Background: Schizophrenia and bipolar disorder are severe mental illnesses that can have a significant disabling impact on the lives of people. Psychosocial interventions that stress hope and recovery as a part of a multi-dimensional approach are possibly indicated to support people with severe mental illness in facilitating recovery. Illness Management and Recovery (IMR) is a curriculum-based psychosocial intervention designed as structured program with a recovery-oriented approach. The aim of IMR is to rehabilitate people with severe mental illnesses by helping them acquire knowledge and skills in managing their illness and achieve personal recovery goals. Previous randomised clinical trials indicate that IMR can be implemented with a good effect and a high fidelity though further trials are crucial to demonstrate the potential effectiveness of IMR.
Methods/design: The trial design is a randomised, assessor-blinded, multi-centre, clinical trial of the IMR program compared with treatment as usual for 200 participants diagnosed with schizophrenia or bipolar disorder under the care of two community mental health centres in the Capital Region of Denmark. The primary outcome is level of functioning at the end of treatment. The secondary outcomes are disease symptoms; use of alcohol/drugs; individual meaning of recovery; hope; hospital admissions and out-patient psychiatric treatment at the end of treatment and the abovementioned and level of functioning at follow-up 21 months after baseline.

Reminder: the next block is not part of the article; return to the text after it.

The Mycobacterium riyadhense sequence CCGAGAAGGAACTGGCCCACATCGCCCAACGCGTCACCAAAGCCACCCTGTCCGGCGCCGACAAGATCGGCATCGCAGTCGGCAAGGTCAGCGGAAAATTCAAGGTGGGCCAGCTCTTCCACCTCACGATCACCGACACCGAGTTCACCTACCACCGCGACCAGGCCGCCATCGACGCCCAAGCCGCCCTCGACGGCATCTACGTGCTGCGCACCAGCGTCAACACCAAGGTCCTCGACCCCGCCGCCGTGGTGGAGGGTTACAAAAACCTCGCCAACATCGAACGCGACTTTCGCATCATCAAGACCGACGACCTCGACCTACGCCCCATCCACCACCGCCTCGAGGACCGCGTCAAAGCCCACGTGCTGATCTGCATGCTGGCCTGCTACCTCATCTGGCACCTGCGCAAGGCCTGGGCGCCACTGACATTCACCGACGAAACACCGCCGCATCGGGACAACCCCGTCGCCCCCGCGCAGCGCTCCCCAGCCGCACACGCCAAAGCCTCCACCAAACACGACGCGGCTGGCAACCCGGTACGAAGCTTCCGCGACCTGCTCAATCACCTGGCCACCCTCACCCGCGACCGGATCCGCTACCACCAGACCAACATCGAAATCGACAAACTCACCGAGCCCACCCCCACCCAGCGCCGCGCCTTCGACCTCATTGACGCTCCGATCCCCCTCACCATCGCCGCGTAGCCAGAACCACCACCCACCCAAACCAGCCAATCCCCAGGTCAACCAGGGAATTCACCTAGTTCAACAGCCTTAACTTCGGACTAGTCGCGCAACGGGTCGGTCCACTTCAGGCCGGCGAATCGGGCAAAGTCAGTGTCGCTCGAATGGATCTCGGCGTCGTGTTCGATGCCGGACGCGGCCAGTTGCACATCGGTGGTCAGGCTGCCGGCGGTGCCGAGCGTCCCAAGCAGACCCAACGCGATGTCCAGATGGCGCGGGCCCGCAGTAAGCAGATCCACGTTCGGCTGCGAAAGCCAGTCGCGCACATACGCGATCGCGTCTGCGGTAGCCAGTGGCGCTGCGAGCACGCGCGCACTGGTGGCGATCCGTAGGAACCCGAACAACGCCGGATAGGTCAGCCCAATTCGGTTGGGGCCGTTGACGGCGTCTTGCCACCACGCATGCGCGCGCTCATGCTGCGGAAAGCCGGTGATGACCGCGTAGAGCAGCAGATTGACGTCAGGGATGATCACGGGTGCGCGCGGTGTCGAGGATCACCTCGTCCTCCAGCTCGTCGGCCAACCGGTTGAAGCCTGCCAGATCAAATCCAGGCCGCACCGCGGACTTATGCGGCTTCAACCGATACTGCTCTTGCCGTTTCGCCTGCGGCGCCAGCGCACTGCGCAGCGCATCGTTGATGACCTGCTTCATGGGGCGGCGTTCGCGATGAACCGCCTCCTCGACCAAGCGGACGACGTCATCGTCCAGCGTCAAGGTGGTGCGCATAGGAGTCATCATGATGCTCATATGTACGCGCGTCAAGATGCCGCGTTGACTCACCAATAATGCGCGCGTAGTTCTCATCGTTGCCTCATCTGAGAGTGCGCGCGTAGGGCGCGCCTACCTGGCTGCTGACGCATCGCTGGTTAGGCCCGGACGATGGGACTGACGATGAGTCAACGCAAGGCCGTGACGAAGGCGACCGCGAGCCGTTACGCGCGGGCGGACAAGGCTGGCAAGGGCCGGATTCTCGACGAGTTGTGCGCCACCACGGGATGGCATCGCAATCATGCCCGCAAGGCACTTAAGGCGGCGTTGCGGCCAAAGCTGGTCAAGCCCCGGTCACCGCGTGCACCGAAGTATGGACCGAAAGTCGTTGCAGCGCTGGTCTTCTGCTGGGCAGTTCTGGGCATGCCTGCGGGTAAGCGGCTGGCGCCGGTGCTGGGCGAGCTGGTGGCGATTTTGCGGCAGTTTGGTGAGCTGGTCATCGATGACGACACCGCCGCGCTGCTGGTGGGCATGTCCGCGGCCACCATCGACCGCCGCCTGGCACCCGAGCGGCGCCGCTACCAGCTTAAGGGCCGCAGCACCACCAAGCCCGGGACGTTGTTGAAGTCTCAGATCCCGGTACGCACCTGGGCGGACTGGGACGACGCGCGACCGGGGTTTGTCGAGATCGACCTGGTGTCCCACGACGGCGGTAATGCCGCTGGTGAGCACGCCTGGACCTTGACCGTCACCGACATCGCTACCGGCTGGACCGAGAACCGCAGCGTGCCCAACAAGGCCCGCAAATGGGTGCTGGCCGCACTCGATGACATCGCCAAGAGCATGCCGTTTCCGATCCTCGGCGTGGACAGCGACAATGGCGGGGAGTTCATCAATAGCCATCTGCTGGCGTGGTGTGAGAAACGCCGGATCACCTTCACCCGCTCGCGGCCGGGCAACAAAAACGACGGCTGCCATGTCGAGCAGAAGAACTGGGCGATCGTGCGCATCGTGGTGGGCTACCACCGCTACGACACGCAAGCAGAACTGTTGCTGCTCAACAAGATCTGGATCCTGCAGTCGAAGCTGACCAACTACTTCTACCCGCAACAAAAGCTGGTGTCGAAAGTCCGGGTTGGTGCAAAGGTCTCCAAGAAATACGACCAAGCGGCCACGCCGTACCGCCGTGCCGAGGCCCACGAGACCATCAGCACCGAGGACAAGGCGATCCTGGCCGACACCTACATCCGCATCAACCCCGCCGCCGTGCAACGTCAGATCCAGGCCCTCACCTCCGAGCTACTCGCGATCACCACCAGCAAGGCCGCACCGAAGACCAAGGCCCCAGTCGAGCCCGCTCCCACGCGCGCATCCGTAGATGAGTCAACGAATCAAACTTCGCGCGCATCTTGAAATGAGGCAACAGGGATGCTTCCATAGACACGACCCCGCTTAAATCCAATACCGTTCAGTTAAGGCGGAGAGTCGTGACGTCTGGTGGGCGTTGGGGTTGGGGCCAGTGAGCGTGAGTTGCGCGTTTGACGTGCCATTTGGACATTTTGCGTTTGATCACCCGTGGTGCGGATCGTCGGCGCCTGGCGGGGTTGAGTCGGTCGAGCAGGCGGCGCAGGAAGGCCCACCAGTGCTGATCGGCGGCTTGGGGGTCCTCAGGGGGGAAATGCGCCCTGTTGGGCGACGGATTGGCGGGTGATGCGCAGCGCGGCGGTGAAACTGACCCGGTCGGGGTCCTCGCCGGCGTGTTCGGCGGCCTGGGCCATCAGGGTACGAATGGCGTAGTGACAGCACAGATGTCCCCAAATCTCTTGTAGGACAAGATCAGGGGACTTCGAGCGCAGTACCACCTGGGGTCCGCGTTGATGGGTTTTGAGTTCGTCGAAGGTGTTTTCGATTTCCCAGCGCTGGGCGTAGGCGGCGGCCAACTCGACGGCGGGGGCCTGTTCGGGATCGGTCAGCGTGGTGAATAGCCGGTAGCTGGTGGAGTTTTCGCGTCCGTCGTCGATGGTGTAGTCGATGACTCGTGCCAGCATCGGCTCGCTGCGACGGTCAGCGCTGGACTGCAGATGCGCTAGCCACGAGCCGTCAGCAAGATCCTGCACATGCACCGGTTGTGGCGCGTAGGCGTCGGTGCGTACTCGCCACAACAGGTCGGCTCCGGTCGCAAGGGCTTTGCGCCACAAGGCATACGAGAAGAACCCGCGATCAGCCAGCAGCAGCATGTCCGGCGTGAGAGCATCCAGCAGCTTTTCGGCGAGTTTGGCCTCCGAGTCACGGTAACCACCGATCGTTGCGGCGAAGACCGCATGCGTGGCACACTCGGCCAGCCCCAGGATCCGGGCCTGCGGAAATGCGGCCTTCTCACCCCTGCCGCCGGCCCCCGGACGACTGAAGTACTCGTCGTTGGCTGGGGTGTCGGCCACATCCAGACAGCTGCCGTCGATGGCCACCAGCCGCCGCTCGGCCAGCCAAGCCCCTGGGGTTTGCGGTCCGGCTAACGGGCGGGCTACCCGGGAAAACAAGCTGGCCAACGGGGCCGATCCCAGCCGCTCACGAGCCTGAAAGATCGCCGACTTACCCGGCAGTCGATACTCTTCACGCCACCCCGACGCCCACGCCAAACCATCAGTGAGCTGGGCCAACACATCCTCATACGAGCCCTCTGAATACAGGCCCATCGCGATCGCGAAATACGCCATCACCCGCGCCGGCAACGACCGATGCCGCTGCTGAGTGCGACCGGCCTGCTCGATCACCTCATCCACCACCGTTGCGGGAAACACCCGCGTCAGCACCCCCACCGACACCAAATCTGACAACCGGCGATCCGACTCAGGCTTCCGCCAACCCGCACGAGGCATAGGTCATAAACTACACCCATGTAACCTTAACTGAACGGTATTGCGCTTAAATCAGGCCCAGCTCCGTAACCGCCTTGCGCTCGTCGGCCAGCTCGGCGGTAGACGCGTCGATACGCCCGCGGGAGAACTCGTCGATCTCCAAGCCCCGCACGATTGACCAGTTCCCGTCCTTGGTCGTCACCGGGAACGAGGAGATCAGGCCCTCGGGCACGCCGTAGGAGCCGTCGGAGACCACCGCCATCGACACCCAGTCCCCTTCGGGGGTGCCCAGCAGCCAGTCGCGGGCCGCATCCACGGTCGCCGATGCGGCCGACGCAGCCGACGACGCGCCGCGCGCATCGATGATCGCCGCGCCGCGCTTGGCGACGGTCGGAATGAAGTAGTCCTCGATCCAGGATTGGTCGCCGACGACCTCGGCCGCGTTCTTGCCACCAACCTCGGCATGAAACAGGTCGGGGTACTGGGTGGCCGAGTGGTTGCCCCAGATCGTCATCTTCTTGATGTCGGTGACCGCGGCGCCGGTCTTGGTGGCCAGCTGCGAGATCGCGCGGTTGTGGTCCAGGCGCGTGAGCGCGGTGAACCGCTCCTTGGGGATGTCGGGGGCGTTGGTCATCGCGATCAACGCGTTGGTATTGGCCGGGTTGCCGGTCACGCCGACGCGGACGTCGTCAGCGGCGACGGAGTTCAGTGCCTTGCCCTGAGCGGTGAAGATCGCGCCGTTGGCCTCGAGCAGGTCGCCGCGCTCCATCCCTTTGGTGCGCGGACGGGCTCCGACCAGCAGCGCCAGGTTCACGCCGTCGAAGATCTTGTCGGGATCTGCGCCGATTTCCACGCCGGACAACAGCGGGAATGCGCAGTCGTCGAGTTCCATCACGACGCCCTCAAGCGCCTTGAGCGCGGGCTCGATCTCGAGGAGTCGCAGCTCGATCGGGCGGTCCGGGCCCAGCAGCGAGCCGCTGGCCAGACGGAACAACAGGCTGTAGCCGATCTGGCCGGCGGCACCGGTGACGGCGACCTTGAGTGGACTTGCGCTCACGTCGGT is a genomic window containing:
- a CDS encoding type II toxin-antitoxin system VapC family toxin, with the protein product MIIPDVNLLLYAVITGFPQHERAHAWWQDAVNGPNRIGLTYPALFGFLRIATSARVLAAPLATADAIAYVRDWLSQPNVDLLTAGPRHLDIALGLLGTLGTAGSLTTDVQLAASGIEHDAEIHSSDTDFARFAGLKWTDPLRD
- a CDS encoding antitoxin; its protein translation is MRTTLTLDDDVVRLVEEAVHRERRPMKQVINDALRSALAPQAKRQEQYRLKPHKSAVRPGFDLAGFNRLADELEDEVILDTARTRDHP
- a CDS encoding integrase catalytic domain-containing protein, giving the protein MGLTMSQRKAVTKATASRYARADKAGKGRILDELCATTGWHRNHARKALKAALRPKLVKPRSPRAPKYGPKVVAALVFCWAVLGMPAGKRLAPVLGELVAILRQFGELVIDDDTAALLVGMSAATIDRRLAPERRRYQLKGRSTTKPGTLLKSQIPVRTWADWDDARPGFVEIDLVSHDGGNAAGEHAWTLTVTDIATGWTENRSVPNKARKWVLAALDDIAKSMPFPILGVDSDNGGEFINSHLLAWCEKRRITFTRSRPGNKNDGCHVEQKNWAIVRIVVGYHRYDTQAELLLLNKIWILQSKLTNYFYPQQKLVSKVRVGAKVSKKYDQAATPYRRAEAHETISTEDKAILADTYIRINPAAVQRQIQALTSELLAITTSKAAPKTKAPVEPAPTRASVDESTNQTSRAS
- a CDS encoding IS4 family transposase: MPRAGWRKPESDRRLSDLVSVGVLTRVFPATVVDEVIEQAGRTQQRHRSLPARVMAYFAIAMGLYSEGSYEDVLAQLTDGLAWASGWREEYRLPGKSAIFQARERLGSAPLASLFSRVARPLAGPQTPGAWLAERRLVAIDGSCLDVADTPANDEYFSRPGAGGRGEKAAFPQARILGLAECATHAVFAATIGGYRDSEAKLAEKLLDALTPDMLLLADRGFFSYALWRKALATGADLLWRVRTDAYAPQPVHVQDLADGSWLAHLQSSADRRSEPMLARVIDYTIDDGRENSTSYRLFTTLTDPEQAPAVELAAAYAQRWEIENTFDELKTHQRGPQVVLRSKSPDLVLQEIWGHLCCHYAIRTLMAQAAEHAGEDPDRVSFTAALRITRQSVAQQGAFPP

Discussion: If the results of this trial show IMR to be effective these positive results will strengthen the evidence of IMR as an effective comprehensive psychosocial intervention with a recovery-oriented approach for people with severe mental illness. This will have significant implications for the treatment and recovery of people with severe mental illness.
Trial registration: ClinicalTrials.gov NCT01361698.